Classical Album of the Week: Contralto Nathalie Stutzmann Sings AND Conducts Baroque Works
January 18, 2021. As the newly appointed principal guest conductor of The Philadelphia Orchestra, Nathalie Stutzmann can now add an additional honor to her resumé—her newest album, Contralto, with her Baroque ensemble Orfeo 55.
Released by Warner/Erato, it’s a compendium of arias specifically for contralto, and features maestra Stutzmann’s stellar voice in compositions by Georg Friedrich Handel, Antonio Vivaldi, Nicola Antonio Porpora, Giovanni Bononcini, Antonio Caldara, and Francesco Gasparini. Stutzmann, at age 55, continues to offer a dark, well-controlled, virtuosic and sensuous tone quality.
Watch her on the podium singing and conducting Handel's Rinaldo, HWV 7b, Act II: "Mio cor, che mi sai dir?" She's simply amazing.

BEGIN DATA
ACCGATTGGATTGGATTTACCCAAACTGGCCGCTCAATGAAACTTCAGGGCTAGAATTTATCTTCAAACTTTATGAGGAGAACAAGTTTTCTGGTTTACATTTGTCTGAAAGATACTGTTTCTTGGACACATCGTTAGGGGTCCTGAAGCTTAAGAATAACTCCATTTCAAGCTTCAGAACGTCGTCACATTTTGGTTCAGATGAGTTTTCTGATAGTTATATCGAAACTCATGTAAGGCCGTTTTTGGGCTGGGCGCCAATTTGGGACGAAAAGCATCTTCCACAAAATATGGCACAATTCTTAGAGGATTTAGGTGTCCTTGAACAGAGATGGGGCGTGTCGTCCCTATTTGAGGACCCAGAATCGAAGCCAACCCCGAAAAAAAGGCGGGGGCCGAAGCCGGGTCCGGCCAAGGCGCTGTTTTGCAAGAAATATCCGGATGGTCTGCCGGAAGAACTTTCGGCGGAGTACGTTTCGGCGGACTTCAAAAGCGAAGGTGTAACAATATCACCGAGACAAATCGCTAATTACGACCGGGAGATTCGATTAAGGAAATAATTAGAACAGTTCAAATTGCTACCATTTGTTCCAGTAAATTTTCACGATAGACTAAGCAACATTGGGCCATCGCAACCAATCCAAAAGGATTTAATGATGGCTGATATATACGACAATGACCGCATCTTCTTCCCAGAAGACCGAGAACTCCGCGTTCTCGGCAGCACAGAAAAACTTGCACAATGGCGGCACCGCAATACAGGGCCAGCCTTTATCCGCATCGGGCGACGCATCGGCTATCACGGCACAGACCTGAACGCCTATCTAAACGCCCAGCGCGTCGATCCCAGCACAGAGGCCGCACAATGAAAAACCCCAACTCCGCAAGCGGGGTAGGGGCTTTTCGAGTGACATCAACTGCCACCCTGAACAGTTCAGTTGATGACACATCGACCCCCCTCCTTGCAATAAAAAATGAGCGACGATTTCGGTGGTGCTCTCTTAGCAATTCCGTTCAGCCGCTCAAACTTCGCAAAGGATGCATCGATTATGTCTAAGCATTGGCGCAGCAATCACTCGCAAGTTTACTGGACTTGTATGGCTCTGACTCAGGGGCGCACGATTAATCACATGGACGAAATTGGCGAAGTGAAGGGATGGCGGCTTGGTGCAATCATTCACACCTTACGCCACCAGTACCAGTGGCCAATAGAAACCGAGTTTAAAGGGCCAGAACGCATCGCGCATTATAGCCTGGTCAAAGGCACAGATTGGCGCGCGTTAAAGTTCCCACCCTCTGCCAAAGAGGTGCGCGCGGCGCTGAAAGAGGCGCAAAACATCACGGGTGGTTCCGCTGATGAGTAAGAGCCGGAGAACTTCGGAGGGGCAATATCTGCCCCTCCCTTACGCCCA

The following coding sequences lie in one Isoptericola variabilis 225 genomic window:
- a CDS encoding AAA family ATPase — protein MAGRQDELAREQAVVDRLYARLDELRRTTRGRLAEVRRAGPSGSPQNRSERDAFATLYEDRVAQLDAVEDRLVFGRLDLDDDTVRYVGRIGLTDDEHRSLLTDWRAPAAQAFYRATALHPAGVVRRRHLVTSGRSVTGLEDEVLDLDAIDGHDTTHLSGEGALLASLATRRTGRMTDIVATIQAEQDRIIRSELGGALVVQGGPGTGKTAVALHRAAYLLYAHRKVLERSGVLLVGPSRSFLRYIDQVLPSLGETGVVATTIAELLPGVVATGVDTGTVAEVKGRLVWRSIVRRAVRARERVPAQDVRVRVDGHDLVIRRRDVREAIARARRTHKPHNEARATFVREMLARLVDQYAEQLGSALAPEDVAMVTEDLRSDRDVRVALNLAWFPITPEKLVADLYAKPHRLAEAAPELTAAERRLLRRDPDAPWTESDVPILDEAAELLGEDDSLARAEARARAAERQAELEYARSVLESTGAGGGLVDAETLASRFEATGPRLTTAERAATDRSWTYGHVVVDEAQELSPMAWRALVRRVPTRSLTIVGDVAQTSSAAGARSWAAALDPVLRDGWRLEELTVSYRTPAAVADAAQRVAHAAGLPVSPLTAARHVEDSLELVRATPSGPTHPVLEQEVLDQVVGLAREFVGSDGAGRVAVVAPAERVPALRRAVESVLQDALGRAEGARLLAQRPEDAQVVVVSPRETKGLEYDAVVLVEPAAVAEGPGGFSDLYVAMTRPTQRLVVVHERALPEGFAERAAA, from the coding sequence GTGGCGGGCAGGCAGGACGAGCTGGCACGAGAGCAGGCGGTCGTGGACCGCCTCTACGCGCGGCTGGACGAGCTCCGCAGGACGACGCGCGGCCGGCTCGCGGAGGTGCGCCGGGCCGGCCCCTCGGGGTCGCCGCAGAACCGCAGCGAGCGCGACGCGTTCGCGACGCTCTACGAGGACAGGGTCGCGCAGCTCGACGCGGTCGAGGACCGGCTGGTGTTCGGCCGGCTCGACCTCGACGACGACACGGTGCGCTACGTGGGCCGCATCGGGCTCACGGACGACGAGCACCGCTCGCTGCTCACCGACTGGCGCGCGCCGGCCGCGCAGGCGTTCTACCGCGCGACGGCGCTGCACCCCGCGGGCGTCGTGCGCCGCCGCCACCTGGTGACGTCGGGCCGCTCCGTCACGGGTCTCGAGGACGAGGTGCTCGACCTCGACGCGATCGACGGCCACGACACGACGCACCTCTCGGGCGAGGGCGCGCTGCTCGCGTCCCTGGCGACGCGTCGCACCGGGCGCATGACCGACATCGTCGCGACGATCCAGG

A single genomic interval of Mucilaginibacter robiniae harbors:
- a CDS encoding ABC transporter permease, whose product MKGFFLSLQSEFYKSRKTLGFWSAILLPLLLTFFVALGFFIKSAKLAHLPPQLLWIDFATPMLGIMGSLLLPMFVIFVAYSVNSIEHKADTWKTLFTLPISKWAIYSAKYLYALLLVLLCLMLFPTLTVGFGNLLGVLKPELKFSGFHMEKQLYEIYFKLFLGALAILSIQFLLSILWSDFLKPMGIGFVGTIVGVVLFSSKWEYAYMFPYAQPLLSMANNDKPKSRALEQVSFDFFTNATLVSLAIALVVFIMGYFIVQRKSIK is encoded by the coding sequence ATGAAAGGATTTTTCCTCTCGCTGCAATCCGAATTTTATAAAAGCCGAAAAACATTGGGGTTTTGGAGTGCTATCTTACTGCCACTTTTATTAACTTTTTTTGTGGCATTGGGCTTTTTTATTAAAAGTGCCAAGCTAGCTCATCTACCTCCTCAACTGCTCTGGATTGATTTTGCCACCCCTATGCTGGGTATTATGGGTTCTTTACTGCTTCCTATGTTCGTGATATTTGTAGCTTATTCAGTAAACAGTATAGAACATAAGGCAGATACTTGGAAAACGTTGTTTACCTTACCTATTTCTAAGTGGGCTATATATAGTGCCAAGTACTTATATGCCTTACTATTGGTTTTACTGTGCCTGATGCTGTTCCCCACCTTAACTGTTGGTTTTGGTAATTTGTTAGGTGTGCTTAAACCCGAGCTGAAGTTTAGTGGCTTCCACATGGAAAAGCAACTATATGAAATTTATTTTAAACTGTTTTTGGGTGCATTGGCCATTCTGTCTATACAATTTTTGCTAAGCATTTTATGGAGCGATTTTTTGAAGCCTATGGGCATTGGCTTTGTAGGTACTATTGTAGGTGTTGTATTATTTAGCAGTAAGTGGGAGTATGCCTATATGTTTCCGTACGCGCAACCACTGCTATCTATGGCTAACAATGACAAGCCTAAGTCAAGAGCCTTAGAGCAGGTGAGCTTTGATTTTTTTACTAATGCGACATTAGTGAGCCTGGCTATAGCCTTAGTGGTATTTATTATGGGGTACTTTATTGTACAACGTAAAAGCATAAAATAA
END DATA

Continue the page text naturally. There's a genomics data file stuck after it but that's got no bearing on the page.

The album is a tribute to Baroque-era contralto singers, such as Vittoria Tesi and Anna Marchesini, who were often eclipsed by the popular castrato singers of the day, including Farinelli and Caffarelli.
Nathalie Stutzmann’s presence in Philadelphia has been growing steadily over the last several years. And even with the complications of COVID-19, the French-born contralto and conductor has had plenty of professional challenges to keep her busy, including her duties as chief conductor of the Kristiansand Symphony in Norway and a recently completed artistic associateship with the Sao Paulo Symphony in Brazil.
To the delight of Philadelphia music lovers, Maestra Stutzmann will assume the duties of principal guest conductor of the Philadelphia Orchestra beginning with the 2021/22 concert season.
Born in 1965, Nathalie Stutzmann’s early studies in Paris and Nancy focused on cello, bassoon, and piano. By age 18, she was studying voice with character tenor Michel Senechal and eventually, lieder with the renowned Hans Hotter. She enjoyed immense success on the stage and in recital, but conducting was never far from her mind. Stutzmann initially studied with Finnish conductor and teacher Jorma Panula and has been mentored by Seiji Ozawa and Sir Simon Rattle.